I don’t know another subject divides designers quite as much as giving away free patterns. It was unsurprising that it was one of the first discussions in our Facebook group and is a subject that frequently comes up in conversation with other designers.
Free patterns can be a great traffic source for your blog or designs. They can offer a taste of your writing style and are a great way to get your name out there. There is no question that they can also be problematic, creating an expectation that patterns should be free and, many argue, that they devalue the work of a designer.
I've gone back and forth on how I feel about free patterns - wavering from feeling like they are a good thing for my business to feeling like they devalue my work. Ultimately, I have come to view free patterns and tutorials as an integral part of my business model.
It is important to note that everyone operates a different business model and I am talking about my business where the bulk of my income comes from work with mainstream publishers. Independent pattern design sales in crochet still lag behind those in knitting and while they are an increasing part of my portfolio, its still not reliable income that pays the bills. Free patterns may not work for you and that is ok, we are all trying to make it work in a sustainable way.
I offer a lot of content for free. In fact, my business has been built on it. I see the free content on the blog as a great way to give back to customers and build a platform. I do a lot of designing and not every pattern is worth money or necessarily saleable or it simply might be a case that offering the pattern for free is more valuable to me than the £ I would make on it.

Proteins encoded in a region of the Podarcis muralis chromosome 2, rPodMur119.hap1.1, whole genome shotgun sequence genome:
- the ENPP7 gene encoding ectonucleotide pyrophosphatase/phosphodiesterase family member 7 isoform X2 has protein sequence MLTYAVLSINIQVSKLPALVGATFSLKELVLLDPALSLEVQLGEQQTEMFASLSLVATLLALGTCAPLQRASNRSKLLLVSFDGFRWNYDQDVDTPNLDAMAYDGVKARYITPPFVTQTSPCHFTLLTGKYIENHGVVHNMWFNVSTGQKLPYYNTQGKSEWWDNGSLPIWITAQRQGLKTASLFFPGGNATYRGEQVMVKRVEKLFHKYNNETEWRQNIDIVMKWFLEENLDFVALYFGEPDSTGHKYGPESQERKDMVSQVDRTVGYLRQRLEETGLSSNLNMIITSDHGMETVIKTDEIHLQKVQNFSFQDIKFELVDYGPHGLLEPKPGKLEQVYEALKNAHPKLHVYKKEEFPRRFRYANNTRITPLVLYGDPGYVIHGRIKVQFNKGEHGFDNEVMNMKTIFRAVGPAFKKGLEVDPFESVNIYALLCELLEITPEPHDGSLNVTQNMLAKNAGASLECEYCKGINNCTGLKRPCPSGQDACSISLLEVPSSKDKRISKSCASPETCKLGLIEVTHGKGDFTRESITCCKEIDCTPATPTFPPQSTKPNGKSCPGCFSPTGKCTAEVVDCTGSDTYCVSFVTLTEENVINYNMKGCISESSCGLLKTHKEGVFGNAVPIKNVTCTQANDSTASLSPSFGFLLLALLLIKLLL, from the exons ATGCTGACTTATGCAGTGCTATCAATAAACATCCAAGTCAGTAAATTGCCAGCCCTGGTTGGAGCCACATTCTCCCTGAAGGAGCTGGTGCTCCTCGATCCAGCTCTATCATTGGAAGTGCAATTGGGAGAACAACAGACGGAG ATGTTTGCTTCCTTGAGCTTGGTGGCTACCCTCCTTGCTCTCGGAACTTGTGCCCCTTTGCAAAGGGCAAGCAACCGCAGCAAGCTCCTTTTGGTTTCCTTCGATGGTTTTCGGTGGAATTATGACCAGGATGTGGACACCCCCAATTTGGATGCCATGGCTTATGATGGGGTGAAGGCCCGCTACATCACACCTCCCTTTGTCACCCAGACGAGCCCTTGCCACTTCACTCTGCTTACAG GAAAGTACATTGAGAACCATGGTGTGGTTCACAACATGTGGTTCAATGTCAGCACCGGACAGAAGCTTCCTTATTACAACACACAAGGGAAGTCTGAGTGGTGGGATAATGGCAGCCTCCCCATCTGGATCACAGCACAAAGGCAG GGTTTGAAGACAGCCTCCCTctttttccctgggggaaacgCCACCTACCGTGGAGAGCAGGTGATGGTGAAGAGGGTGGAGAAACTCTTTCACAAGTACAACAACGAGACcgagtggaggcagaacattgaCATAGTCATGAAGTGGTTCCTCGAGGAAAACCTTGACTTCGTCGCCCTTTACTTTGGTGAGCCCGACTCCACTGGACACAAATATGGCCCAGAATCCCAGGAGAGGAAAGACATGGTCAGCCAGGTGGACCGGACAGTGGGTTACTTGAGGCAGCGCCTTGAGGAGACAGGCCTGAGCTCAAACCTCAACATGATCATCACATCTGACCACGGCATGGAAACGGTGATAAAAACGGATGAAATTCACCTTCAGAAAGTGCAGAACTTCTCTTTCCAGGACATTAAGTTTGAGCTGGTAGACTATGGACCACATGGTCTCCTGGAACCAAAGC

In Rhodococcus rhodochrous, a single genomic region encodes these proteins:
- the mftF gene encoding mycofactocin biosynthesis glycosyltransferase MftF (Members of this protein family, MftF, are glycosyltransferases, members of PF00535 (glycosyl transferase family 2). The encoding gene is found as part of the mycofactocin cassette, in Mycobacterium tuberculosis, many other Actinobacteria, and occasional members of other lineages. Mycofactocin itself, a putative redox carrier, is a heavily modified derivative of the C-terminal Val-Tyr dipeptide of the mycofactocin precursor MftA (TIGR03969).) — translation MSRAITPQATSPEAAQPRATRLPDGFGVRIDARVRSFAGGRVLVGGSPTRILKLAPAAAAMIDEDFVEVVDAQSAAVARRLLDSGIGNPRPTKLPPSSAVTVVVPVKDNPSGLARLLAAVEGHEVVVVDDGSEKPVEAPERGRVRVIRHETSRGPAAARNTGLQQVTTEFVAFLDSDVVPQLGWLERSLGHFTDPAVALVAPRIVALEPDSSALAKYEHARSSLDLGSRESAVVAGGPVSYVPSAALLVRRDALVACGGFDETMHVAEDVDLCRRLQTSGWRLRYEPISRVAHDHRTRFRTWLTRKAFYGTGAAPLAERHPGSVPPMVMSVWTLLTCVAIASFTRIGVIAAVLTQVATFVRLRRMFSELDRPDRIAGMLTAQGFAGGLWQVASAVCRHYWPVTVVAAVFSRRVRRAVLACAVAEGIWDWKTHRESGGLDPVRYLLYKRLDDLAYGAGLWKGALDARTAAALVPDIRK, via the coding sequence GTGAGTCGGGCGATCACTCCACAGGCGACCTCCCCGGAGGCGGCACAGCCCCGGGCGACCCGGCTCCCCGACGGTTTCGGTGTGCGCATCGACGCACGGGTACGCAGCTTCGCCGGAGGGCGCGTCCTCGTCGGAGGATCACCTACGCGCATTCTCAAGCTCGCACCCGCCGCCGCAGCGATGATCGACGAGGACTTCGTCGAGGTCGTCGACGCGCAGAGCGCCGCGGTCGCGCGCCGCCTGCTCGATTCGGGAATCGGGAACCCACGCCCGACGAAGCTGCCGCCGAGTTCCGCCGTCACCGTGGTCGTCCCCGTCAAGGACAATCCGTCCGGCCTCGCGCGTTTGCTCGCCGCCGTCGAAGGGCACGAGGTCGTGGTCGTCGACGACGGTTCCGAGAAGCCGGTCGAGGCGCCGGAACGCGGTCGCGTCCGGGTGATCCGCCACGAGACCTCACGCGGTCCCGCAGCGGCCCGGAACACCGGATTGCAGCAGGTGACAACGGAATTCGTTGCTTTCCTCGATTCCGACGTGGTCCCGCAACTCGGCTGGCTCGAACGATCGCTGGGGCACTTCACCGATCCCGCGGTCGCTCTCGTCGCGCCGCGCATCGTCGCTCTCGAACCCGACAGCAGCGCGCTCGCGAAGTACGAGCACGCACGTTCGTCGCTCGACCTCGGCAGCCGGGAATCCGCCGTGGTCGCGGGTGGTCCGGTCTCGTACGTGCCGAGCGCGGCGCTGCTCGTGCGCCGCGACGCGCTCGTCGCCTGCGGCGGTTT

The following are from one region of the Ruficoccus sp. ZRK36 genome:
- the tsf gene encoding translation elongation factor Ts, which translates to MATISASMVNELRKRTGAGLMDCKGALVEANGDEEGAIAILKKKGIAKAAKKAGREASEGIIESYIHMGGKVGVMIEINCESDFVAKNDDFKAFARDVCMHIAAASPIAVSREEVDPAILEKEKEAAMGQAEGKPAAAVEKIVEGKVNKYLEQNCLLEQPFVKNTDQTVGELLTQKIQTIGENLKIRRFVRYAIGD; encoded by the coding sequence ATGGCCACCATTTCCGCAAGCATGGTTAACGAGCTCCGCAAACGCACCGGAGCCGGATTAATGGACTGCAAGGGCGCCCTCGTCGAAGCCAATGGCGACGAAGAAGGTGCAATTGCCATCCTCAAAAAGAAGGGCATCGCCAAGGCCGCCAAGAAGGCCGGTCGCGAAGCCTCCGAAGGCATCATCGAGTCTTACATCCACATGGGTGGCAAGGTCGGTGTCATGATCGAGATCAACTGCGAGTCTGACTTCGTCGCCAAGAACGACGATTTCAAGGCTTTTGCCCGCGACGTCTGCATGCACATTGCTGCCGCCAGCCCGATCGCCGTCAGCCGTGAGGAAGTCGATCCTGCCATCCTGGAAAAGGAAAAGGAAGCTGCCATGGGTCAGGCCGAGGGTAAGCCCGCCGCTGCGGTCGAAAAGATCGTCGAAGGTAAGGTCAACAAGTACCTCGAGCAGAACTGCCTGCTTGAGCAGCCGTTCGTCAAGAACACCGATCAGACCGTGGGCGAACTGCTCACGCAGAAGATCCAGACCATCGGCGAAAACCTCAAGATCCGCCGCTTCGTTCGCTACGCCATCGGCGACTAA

What makes free content valuable?
It gives back to people supporting your work.
Free content, especially tutorials and patterns, attract readers which in turn builds your platform.
They are shared on sites like Pinterest, Share A Pattern and Facebook more frequently than paid patterns will be (everyone likes a deal).
It positions you as an expert in your area of work.
It offers a taste of your style to potential customers.
It acts as advertising for your business.
Ultimately, I view free content as part of my sales funnel. For those of you not familiar with the term a "Sales Funnel" its a marketing term that describes how clients move from being potential leads to new clients. In blog terms, a "potential lead" translates into blog traffic and for me, specifically people looking for crochet patterns.
For my business, free content falls roughly into 3 categories:
- Lead Generation/Traffic Building: Most of my free patterns fall into this category. They may have been previously published elsewhere or maybe I designed them as a test for something else. Their purpose is to be standalone free content for crocheters. With decent photos and optimised posts, they are good shareable content, increasing (hopefully) the number of folks visiting this corner of the internet. This is also essential for building a platform so that when I pitch a book or other work with publishers, I have the numbers to prove there is a ready market.
- Linked Content: A number of my tutorials fall into this category. While they do stand alone, they were usually created to act as a link in a paid-for pattern to help people make the project. For example, my crochet colour work tutorial and my crochet cables tutorial were both written to be used in paid-for patterns. There are usually 6,000 pre-existing similar tutorials on the internet, but these what makes these valuable is that I am not giving traffic away to someone else and they apply directly to my own work and way of doing things.